The 2010 November Daring Bakers’ challenge was hosted by Simona of briciole. She chose to challenge Daring Bakers’ to make pasta frolla for a crostata. She used her own experience as a source, as well as information from Pellegrino Artusi’s Science in the Kitchen and the Art of Eating Well.
I have enjoyed this challenge. It took me a long time to decide on the filling then I got the idea for a traditional Italian ricotta cheese filling from one of the Daring Baker posts. I used version 1 from our challenge for the Pasta Frolla and rolled it into an 8-inch tart pan. It has a lot more sugar and eggs than a pate sucre and was very crumbly; I had to add 2 TBS. of water to the dough to get it together.
I let the dough sit in the refrigerator overnight before rolling it out; it was not such an easy task to roll it as it can get pretty sticky and break off here and there. Maybe pressing the dough in the tart pan with the finger-tips would be an easier, if not better, method as I had to do this with the edges anyway.
This is what I used for the filling, a recipe from "Group Recipes," slightly adapted.
Ricotta Filling 2 pounds ricotta ½ cup sugar 1 Tbs. flour 1/2 teasp. salt 1/2 teasp. vanilla 1 tsp. grated orange zest 4 egg yolks 2 TBS. white raisins, soaked overnight in marsala wine Pastry cut-outs from the left over pasta frolla
Combine the ricotta cheese with ½ cup of sugar, 1 Tbs. tapioca, ½ teaspoon salt, 1 tsp. vanilla, grated orange peel and egg yolks. Beat until they are thoroughly mixed. Stir in the raisins. Spoon this filling into the partially baked pastry shell spreading it evenly with a rubber spatula. Decorate the pie with the pastry cutouts. Make sure the filling covers the edges of the pastry so the pastry does not get too brown.
Place tart on a tray in the oven then bake on the middle shelf at 350 degrees F for 1 to 1¼ hours or until the crust is golden and the filling is firm. (I baked it for 1 hour and 10 mins.) The almost invisible flower shapes are pastry cutouts I made from the leftover dough.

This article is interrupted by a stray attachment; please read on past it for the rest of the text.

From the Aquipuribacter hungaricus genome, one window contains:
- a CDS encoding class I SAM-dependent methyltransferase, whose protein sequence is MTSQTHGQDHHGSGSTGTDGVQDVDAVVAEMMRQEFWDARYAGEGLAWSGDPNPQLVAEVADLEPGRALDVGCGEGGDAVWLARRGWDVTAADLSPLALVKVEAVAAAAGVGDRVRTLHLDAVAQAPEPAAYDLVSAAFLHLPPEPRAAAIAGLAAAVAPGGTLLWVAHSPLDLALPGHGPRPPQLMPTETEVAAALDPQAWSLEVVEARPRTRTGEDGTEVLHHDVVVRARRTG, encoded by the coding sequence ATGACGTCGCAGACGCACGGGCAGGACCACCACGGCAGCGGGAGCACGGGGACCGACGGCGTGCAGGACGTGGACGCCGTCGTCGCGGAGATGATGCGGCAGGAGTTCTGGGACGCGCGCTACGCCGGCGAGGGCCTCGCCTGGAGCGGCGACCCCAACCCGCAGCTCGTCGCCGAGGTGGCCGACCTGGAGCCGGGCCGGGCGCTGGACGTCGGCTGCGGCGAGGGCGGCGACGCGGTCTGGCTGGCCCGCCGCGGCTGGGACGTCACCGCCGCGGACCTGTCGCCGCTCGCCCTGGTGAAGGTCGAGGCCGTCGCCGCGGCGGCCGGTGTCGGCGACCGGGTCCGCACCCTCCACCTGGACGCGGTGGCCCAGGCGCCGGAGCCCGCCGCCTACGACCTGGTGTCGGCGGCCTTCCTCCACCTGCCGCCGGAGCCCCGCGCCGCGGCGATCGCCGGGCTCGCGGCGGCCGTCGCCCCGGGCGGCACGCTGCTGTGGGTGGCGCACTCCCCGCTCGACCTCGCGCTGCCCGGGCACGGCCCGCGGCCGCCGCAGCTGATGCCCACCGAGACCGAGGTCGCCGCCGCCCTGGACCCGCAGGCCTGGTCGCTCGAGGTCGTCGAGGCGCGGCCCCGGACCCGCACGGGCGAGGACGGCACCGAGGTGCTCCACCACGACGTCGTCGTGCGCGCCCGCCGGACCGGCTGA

After baking: Take the pie from the oven and let it sit on wire rack to cool. Refrigerate for a while. Serve slightly chilled.
I have never made a galette before; it's a wonderful type of pastry to make - so easy and quite pretty, I think, with its pleated border. I used a pizza pan to bake it on, just rolling the dough over the rolling pin and placing the pastry on the pizza pan by unrolling the dough from the pin. The pan also has a natural 1-1/2 inch border so I used it as a guideline for making the folds.
Cranberries alone are a bit tart for my taste so I chose sliced apples and cranberries in a compote, mixed with sugar, water, honey, about 3/4 tsp. of squeezed of lemon juice, and a dash of cinnamon. I got the idea for the compote from Epicurious.
The dough was nice and easy to roll but stuck awfully on the silpat the first time, so that means using a lot of flour. The galette is in the oven right now. Tomorrow I'll get my taste testers' comments.
Later - it's baked perfectly, except some of the fruit on the very top is a bit dry so I am applying some Dr. Oetker's glaze over the fruit.
The verdict today: fabulous pastry but the fruit mix was not liked. It was too sour and needed more sugar. My next fruit galette will not have cranberries; I think my best recipe for apple filling so far is Chef Bo Friberg's in my November 2 post.
Monday night - I have just finished grating the dough disks and mixing the pear filling in a skillet. The P&Q is just the right place to get great ideas for the weekly Tuesdays with Dorie bake; this week I read about grating dough. It is so much better than trying to get rolled out pastry discs to fit the pan.
For the filling I cut up two large Boscobel pears, quite finely, then added 3 ozs. brown sugar, 1-1/2 TBS. flour, 1 TBS. lemon juice, a dash of ground nutmeg, a dash of ground cloves, and a couple of pinches of salt to a skillet and stirred them a bit, then added the pears. Cooked mixture gently over a medium heat until it started to bubble (it took about 7 minutes to bubble). Now it's cooling - I hope it's not going to make the cake mushy, but here's hoping.
Tuesday and one cake slice later. This is a delicious cake, a bit like a crumb cake in texture but very rich because of the butter. The pear filling is very good and not too sweet. Any stone fruit compote or preserves would be good with this; and apples with some cranberries, but not a whole cranberry filling.